Shredder operators are taking some high-tech steps
to improve the quality of their shredded scrap.
The first is the Gamma-Tech Crossbelt Metal
Analyzer, which has nothing to do with the actual tearing apart
of metals. It's a process control device-an inspection machine
that tells the shredder's operator what percentage of copper is
mixed or alloyed with the ferrous metals.
Copper is a metallurgical problem for steelmakers,
especially those producing flat-rolled steel. Copper hardens
the steel, making it more difficult to shape and form into
parts for automobiles and appliances.
The Gamma-Tech, installed below the conveyor line,
uses a radioactive isotope that bombards the scrap with
neutrons and looks at the chemical composition of the shredded
scrap in a set of detectors above the conveyor, according to
Joseph Pflaum, president of Gamma-Tech LLC and one of the
developers of the analyzer.
By shooting a beam through the shredded material,
the analyzer sees not only loose copper in the form of motors,
wires and tubing, but also copper that is alloyed to the steel,
The analyzer was introduced to the scrap industry
about six years ago and has gained a number of advocates among
industry managers. Pflaum, a metallurgist, said the technology
has been used since the mid-1980s in the coal and cement
industries. He was first introduced to it in the past decade
when he worked for David J. Joseph Co. (DJJ). At that time, he
was looking for something to give an analysis-any kind of
analysis-of the metal.
DJJ's River Metals Recycling LLC was the first to
install a Gamma-Tech analyzer at its shredder in Newport, Ky.,
in 2002 and has since installed analyzers at its shredders in
Louisville and Henderson, Ky. Trademark Metals Recycling LLC,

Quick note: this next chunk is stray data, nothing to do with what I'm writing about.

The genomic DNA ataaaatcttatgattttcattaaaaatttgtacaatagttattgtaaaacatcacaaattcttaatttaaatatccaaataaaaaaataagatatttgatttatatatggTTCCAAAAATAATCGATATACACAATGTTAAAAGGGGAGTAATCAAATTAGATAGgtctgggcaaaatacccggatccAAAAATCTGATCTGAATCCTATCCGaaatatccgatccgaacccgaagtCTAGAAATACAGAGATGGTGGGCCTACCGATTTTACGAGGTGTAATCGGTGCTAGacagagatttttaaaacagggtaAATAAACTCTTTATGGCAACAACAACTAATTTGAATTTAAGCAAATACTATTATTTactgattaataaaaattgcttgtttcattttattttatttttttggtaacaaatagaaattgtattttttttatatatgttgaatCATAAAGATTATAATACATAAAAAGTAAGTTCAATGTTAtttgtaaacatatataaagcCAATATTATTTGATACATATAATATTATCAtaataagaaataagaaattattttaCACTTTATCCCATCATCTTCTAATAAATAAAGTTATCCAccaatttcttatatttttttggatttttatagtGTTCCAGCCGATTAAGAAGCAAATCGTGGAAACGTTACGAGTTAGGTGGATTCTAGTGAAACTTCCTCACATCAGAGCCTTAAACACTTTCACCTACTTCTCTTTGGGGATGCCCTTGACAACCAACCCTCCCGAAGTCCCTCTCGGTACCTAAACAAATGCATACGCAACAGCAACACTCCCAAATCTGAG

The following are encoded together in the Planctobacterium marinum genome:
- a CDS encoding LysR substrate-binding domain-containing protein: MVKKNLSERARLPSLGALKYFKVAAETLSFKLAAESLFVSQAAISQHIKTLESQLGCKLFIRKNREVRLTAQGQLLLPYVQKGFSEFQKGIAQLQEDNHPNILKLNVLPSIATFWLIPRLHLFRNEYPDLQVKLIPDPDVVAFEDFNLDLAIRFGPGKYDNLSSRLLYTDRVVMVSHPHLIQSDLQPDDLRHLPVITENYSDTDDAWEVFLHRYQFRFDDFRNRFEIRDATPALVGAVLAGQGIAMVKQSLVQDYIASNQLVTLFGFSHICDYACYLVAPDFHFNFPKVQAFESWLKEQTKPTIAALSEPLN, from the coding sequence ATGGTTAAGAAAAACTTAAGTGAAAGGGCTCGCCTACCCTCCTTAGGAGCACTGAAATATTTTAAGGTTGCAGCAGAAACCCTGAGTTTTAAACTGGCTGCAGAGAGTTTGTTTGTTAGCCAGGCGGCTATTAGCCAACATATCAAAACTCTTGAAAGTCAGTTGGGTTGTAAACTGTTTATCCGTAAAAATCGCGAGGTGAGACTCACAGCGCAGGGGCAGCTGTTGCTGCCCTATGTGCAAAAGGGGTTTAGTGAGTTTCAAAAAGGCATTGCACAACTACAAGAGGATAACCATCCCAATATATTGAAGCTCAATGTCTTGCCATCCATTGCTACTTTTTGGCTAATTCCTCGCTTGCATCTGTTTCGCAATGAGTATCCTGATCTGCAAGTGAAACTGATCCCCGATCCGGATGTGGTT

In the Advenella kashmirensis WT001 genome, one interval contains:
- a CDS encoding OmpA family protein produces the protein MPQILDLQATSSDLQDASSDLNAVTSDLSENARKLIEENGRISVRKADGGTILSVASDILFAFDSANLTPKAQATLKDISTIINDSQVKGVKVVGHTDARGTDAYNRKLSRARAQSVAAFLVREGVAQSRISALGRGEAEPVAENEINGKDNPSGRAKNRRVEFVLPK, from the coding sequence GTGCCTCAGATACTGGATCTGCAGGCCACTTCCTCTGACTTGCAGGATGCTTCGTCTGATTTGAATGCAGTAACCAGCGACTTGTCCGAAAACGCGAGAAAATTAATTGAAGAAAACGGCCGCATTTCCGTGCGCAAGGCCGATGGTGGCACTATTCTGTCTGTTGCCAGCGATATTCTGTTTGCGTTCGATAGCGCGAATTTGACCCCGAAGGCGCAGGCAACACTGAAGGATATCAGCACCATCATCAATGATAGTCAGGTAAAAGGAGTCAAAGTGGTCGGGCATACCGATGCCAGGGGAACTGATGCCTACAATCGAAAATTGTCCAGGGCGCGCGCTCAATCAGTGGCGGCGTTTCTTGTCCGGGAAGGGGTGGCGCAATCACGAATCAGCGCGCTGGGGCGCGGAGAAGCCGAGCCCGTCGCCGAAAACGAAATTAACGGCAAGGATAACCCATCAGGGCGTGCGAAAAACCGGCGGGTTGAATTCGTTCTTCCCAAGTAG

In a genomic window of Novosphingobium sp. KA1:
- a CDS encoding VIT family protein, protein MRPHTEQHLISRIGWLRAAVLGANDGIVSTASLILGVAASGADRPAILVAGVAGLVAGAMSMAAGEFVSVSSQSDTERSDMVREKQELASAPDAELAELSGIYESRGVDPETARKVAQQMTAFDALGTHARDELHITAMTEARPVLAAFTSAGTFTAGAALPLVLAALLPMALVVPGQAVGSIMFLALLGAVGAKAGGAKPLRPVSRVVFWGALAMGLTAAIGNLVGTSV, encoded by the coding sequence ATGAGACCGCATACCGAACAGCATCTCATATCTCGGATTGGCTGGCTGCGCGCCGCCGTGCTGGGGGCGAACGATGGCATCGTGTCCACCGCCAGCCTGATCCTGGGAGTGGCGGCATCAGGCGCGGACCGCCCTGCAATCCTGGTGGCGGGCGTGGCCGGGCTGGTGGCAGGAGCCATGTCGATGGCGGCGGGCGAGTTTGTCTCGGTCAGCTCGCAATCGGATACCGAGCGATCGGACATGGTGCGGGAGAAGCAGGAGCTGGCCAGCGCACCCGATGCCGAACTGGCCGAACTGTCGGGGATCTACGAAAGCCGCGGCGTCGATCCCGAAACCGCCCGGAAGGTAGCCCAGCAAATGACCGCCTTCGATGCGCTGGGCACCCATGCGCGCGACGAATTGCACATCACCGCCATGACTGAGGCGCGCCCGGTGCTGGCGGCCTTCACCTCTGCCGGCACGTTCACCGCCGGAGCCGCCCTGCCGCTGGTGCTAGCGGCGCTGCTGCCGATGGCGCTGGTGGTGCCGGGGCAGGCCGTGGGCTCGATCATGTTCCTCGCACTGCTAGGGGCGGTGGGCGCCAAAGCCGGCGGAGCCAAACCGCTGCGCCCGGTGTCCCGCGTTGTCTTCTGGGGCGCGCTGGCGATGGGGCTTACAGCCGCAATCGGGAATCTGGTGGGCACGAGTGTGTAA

another DJJ company, installed an online bulk analyzer at its
shredder in Tampa, Fla., in 2005. Sims Metal Management Ltd.
also has added Gamma-Tech analyzers to several of its
The analyzer allows both shredder operators and
steel mills to detect just how much copper is in the shredded.
The mills, in determining whether they are using obsolete scrap
efficiently, might have to dilute it with the addition of iron
ore-based substitute materials, such as pig iron or
Another step aimed at producing higher-quality
shredded sounds more like a simple change in operating
practices, but it also includes some new technological
Full-box shredding is designed to both increase the
density of the shredded steel scrap and separate more of the
nonferrous metals from the ferrous material, said Tim Conway,
vice president of business development at San Antonio,
Texas-based scrap equipment maker Metso Recycling North
While shredding of vehicles can tear them apart
into fist-sized pieces of metal, Conway said some of those
pieces can be two feet long and have chunks of nonferrous
metals attached. "By shredding components and trimmings into a
smaller, more dense package, we tend to clean up the scrap
better," he said.
The concept calls for keeping the shredder box, the
heart of the shredder, as full as possible so that not only the
hammers but also the pieces of shredded metal work to break the
material into smaller pieces.
Many shredder equipment makers and component
suppliers have promoted the concept of full-box shredding, but
Conway believes Metso "has a leg up" on its rivals.
"(Our) auto pilot drives full-box shredding.
Everyone in the market has copied this but none have truly
understood that it's not just a function of trying to equalize
the shredding on the shredding motor. It's more a function of
being able to understand how full the box is," he said. "So if
you're shredding based on the amperage of the motor and the
peak load is, say, 600 amps .?.?. full-box shredding may mean
you want to run at 800 or 900 amps for a while to get the box
By breaking the metal into smaller prices, full-box
shredding separates more of the nonferrous from the ferrous,
thus cleaning up the ferrous portion and enabling the
air-separation systems and other downstream equipment to
recover the more-valuable nonferrous metals.
Full-box shredding doesn't mean shredder operators
have to pile cars on top of each other and feed them into the
machine's maw. It requires the operators to have the ability to
control the shredder plant, not just running out and turning it
off but being able to compensate for feeds and speeds, he
Smaller, older shredders might be hard-pressed to
adopt the full-box shredding technology because they have few
process controls, but the operators of the bigger heavy-duty
and megashredder models can avail themselves of its benefits,
"It's not counter-intuitive to the shredding
operations," he said. "If they are bigger shedders, they have
more horsepower. Just because it is a bigger shredder and more
horsepower doesn't change the philosophy of properly